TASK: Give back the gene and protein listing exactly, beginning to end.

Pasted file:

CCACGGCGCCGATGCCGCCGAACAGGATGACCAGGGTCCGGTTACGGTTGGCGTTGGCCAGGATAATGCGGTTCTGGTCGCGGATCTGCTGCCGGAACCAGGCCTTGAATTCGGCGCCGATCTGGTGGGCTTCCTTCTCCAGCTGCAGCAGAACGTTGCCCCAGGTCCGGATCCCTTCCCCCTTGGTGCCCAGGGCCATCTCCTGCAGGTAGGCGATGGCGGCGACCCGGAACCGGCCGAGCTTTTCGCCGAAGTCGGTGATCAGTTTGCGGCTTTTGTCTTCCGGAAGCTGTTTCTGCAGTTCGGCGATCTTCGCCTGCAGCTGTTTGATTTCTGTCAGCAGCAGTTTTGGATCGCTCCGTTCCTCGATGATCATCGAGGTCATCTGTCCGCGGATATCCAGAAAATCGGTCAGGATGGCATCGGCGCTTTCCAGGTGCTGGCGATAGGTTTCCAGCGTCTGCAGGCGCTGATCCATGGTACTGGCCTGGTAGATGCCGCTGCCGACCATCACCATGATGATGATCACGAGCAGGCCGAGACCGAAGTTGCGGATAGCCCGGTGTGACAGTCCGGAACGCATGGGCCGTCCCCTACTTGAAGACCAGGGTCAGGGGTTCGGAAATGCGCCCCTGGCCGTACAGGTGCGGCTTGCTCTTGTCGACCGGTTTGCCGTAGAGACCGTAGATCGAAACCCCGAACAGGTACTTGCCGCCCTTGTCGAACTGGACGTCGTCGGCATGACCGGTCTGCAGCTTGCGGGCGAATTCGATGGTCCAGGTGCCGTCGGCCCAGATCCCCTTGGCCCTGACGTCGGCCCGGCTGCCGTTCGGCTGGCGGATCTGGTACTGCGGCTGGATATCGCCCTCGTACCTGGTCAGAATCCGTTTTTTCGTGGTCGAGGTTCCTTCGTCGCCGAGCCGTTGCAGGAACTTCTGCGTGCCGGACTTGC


CCACGGCGCCGATGCCGCCGAACAGGATGACCAGGGTCCGGTTACGGTTGGCGTTGGCCAGGATAATGCGGTTCTGGTCGCGGATCTGCTGCCGGAACCAGGCCTTGAATTCGGCGCCGATCTGGTGGGCTTCCTTCTCCAGCTGCAGCAGAACGTTGCCCCAGGTCCGGATCCCTTCCCCCTTGGTGCCCAGGGCCATCTCCTGCAGGTAGGCGATGGCGGCGACCCGGAACCGGCCGAGCTTTTCGCCGAAGTCGGTGATCAGTTTGCGGCTTTTGTCTTCCGGAAGCTGTTTCTGCAGTTCGGCGATCTTCGCCTGCAGCTGTTTGATTTCTGTCAGCAGCAGTTTTGGATCGCTCCGTTCCTCGATGATCATCGAGGTCATCTGTCCGCGGATATCCAGAAAATCGGTCAGGATGGCATCGGCGCTTTCCAGGTGCTGGCGATAGGTTTCCAGCGTCTGCAGGCGCTGATCCATGGTACTGGCCTGGTAGATGCCGCTGCCGACCATCACCATGATGATGATCACGAGCAGGCCGAGACCGAAGTTGCGGATAGCCCGGTGTGACAGTCCGGAACGCATGGGCCGTCCCCTACTTGAAGACCAGGGTCAGGGGTTCGGAAATGCGCCCCTGGCCGTACAGGTGCGGCTTGCTCTTGTCGACCGGTTTGCCGTAGAGACCGTAGATCGAAACCCCGAACAGGTACTTGCCGCCCTTGTCGAACTGGACGTCGTCGGCATGACCGGTCTGCAGCTTGCGGGCGAATTCGATGGTCCAGGTGCCGTCGGCCCAGATCCCCTTGGCCCTGACGTCGGCCCGGCTGCCGTTCGGCTGGCGGATCTGGTACTGCGGCTGGATATCGCCCTCGTACCTGGTCAGAATCCGTTTTTTCGTGGTCGAGGTTCCTTCGTCGCCGAGCCGTTGCAGGAACTTCTGCGTGCCGGACTTGC